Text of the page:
Proxy wars aside, the main global powers are not dropping bombs on each other. Yet they are also not at peace. They are in a permanent state of non-peace, a condition where traditional military actions are not being taken, but economic and military damage is attempted through cyberwars. The worst kept secret in national intelligence is that all of the major geopolitical players are doing it. Cyberattack was even floated in public recent, as a response to Iran’s speculated involvement in the drone attacks on Saudi oil fields.
The stakes are high. The nation with the strongest / largest / fastest-growing economy may have over the long run have the ability to build the best military. Therefore, economic targets are military targets. It is highly probable that the current trade war between China and America is occurring, in part, because of this concern. There are other motivations of course.
Technology suppliers would prefer to access global markets, without prejudice, to maximize their opportunity/revenue. They are increasingly dragged into the bifurcation of the global economy, and will be further dragged into it if China’s vision of nationally administered Internet areas becomes the norm, what some have called the “splinternet”.
The recent reversal by the IEEE of its position on Chinese engineers reviewing papers is just one example of the conflict which geopolitics injects into the international engineering community. On one hand, there is the sentiment that the best technology and the best engineers should win in a free and open global economy. On the other hand, there is widespread beliefs about state-sponsored cyberattacks and industrial espionage. China is a totalitarian nation, so at a fundamental level, it does not share American Liberal Democratic values — not incidental to the tension between the two nations.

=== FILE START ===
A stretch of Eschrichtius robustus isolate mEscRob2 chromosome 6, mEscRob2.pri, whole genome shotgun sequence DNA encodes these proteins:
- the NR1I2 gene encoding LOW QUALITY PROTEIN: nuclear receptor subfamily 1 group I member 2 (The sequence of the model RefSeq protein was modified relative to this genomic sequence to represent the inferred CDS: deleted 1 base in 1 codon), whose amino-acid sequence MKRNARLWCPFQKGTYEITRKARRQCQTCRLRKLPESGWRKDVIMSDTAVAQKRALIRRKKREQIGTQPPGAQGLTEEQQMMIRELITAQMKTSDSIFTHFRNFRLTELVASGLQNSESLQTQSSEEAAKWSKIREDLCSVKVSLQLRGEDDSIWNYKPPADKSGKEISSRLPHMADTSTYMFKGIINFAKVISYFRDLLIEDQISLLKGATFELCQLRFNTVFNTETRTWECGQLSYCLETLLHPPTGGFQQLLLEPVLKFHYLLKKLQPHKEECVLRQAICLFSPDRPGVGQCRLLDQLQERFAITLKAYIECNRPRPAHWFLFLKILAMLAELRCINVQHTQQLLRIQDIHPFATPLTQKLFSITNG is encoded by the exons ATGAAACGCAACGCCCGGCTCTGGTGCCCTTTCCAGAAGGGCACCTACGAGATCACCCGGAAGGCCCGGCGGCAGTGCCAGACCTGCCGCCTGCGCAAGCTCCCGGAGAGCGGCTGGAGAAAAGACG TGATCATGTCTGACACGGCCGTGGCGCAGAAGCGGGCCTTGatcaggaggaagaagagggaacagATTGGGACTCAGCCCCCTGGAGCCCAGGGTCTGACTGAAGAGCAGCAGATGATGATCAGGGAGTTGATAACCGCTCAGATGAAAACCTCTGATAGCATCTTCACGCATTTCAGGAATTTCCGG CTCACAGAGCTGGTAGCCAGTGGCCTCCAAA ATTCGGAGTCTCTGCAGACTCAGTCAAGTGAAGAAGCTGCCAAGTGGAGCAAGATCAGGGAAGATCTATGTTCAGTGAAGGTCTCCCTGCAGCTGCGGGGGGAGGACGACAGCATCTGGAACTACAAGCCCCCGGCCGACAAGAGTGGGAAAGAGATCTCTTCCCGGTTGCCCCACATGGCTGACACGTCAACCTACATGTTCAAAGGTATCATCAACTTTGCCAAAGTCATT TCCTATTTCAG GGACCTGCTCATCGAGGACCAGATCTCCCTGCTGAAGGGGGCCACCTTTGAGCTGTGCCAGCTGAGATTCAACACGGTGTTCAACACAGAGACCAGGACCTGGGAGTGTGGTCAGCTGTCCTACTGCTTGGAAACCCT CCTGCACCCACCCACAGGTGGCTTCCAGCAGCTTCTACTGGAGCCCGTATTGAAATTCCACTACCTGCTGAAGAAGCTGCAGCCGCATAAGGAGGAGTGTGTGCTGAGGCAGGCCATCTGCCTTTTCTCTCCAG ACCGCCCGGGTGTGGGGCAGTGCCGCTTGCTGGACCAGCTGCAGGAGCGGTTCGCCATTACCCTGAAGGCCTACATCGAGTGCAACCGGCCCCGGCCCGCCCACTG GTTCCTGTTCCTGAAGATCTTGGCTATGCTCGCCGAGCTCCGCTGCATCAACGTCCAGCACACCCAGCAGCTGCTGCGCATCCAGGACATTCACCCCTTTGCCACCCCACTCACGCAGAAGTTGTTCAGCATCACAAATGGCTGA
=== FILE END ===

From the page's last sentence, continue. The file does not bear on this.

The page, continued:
For technology suppliers, the question that arises is how to protect critical infrastructure from state-sponsored cyberattacks. Cyberattacks that will leverage some of the biggest compute clusters in the world; that in the future will leverage quantum computing; that increasingly will leverage artificial intelligence and machine learning. Artificial intelligence will turn cybersecurity from a game of pattern recognition/machine learning/signatures to one that is more like a chess game: move, countermove, think a few moves ahead and learn from opponents moves. Artificial intelligence will be used as an offensive weapon, and therefore will be needed as a defensive weapon as well.
A permanent state of non-peace pits nations with massive resources against the solutions provided by technology suppliers with arguably fewer resources. Technology suppliers will have to consider the consequence and have strategies that address this threat. Both their own health as businesses and the health of “their” nation may depend on these strategies.
An on-going and continuous state of non-peace changes everything and is one of The Important issues in cybersecurity.